More lawns than ever are populated with monsters and graveyards and not-so-scary whimsy, like this monster and mermaid I found in Essex, CT.

 

 

Our house is always the most over the top in the neighborhood, but we’ve even outdone ourselves this year with a witch that projects on to our house. It’s pretty spectacular, if I do say so myself.

We are so into the season that my youngest daughter isn’t allowed to wear anything that isn’t orange and black or doesn’t have a witch or ghost on it. I’m really not kidding. Thank goodness she’s only five and thinks it’s a blast.

A little odd, perhaps, but I did the same thing with Gabrielle and Isabella and they turned out pretty normal.

But of course, this is a food blog, and no post about October would make any sense without talking about all the spectacular cozy foods of autumn. We love teaching light and fresh meals at the Fig Cooking School in the summer – a chilled borsht made with organic beets on a sticky day is superb – but nothing beats hearty stews, rich pies and crisps made with apples or pears, or really anything made with the vast array of squashes and pumpkins now in season.

The best pumpkin has to have the best stem...

Of all the fall foods and decorations I go especially crazy for pumpkins. I can’t get enough of them. Francesca has a fantastic book called Too Many Pumpkins in which Rebecca Estelle thinks she hates those beautiful bulky balls of orange until a truck spills dozens of splattered pumpkins in her yard. The next year there are hundreds of pumpkins and so she has to make dozens of pumpkin pies, cookies, muffins and breads for the townspeople so they don’t go to waste. In the end, the pumpkins bring her happiness and community… totally my kind of story.

If you ask Mark and the girls they’ll tell how they have to pull me away from the pumpkin patch. It’s an addiction, really.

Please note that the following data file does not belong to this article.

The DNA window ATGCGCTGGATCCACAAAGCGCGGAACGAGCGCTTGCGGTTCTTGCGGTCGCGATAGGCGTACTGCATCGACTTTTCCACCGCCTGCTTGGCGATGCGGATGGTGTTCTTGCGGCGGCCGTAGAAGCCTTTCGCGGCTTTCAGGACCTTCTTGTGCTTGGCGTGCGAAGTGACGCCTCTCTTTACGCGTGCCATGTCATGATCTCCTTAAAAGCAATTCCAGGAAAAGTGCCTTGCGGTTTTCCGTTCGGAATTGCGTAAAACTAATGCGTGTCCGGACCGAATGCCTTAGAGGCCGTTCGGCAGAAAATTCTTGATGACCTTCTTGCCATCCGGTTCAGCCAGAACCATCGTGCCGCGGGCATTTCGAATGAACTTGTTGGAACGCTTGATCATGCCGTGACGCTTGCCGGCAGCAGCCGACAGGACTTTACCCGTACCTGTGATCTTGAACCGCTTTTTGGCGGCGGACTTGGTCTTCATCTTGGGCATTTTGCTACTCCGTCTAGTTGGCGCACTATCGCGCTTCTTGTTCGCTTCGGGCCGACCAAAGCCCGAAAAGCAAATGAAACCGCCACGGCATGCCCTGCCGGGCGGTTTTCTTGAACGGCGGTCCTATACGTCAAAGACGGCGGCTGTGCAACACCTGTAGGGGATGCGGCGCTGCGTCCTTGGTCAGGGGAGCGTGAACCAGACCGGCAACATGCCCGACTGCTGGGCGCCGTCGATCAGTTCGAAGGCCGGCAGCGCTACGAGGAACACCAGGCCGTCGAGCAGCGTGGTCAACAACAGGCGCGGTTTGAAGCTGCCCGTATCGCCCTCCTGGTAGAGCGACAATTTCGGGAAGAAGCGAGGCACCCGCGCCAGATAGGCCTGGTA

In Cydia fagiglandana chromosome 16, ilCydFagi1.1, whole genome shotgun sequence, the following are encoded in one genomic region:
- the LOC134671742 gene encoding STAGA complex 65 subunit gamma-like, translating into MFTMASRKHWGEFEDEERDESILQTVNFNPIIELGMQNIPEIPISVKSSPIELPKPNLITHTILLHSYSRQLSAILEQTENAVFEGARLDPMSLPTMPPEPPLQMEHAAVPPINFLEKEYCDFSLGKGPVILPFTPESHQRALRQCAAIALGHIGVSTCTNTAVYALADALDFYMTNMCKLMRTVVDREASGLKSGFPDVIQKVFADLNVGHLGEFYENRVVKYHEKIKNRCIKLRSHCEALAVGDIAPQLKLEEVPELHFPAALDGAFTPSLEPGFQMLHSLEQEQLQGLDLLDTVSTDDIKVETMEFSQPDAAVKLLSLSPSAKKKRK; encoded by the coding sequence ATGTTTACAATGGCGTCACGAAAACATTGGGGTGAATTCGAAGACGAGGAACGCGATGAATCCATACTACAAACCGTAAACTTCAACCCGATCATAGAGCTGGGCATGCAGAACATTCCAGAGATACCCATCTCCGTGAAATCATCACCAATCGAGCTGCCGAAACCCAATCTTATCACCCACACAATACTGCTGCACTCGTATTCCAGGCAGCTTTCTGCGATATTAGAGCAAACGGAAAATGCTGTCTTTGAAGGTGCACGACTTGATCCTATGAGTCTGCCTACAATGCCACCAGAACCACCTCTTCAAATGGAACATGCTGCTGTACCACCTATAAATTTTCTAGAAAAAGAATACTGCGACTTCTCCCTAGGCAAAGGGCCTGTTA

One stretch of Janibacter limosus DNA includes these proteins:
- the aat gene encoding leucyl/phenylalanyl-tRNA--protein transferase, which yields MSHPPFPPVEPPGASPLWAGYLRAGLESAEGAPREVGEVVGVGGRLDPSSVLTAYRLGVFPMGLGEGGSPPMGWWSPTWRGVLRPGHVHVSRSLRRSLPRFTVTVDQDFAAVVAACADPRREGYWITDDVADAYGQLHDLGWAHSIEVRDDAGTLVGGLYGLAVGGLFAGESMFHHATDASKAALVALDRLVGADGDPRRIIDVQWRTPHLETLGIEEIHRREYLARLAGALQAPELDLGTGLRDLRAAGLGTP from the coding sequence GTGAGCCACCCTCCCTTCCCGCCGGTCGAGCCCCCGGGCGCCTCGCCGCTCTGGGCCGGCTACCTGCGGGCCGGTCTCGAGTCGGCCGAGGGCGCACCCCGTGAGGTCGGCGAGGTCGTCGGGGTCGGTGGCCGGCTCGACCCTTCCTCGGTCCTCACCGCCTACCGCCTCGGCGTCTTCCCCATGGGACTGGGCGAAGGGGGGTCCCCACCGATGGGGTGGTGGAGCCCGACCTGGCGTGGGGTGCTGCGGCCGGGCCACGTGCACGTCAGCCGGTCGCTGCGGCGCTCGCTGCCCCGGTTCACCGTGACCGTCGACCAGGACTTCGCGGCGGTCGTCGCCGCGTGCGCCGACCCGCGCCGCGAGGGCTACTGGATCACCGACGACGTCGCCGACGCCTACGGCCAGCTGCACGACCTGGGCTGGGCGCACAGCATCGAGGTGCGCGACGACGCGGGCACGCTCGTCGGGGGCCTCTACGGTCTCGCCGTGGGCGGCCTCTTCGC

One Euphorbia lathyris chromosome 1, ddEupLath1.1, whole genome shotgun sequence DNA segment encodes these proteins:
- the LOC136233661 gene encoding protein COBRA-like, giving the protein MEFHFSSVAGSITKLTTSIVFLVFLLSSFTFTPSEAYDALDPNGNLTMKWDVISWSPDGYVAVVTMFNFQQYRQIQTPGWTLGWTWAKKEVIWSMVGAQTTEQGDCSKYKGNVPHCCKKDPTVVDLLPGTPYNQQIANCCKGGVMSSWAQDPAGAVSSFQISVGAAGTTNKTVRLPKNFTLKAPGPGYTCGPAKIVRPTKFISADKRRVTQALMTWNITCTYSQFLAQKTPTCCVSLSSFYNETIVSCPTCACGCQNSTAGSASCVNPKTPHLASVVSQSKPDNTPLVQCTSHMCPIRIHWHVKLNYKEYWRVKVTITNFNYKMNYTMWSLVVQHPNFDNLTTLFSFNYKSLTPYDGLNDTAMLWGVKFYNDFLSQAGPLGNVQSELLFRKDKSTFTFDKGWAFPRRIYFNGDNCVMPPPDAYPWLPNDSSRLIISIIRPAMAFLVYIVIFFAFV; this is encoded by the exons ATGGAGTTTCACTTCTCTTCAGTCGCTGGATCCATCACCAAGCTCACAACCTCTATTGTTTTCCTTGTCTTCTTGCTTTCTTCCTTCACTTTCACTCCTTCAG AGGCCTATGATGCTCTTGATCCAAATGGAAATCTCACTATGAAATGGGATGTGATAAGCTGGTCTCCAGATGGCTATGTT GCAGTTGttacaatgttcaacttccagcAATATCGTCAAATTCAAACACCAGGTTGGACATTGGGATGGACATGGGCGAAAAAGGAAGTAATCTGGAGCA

And I like gourds and weird pumpkins too!

 

 

 

So obviously, some of my favorite foods are made with pumpkins. This gorgeous vegetable makes the most wonderful soups, muffins and pies and, when roasted whole, a beautiful, edible bowl for your favorite autumn stew.

 

 

Since it is such a busy time of year, I try to keep it simple and create recipes that are hearty and delicious, so we have more time to be outside apple picking or taking scenic drives. I’ve created a delicious but simple pumpkin-butternut squash soup using canned organic squash and pumpkin. It’s so easy you will never be tempted to by commercial soup again. I promise.

Hopefully it will become part of your regular dinner plans. When you make it, be sure to let us know!

Pumpkin-Butternut Squash Soup with Pears

2 cups of leeks, chopped
1/3 cup shallots, chopped
1 Bartlett pear, peeled and chopped into 1-inch cubes
1 can organic butternut squash puree
1 can organic pumpkin puree (unprocessed)
4 cups vegetable or chicken broth
1 tablespoon sugar
1/2 teaspoon cinnamon
1/3 cup sour cream
1/8 teaspoon cayenne pepper (optional)
1/3 pound pancetta, sliced thin (optional)

1. Sautee shallots and leeks until they are wilted, but not yet brown, about 5 minutes
2. Add squash and pumpkin and stir
3. Add one teaspoon of salt and 1/2 teaspoon of freshly ground pepper
4. Add the broth, pears, sugar and cayenne pepper and bring to a boil
5. Let simmer for about 12 minutes, or until pears are soft
6. Add both the pumpkin and squash and cook for another 7 minutes on a low flame
7. Puree in a food processor, or with an immersion blender (you may also use a blender, but be sure to let the soup cool to lukewarm first)
8. Add sour cream and mix well
9. Fry pancetta in a small pan over medium-high heat, until crisp, and pat between two towels to absorb grease
10. Serve with a dollop of sour cream and sprinkle chopped chives and crumbled pancetta on top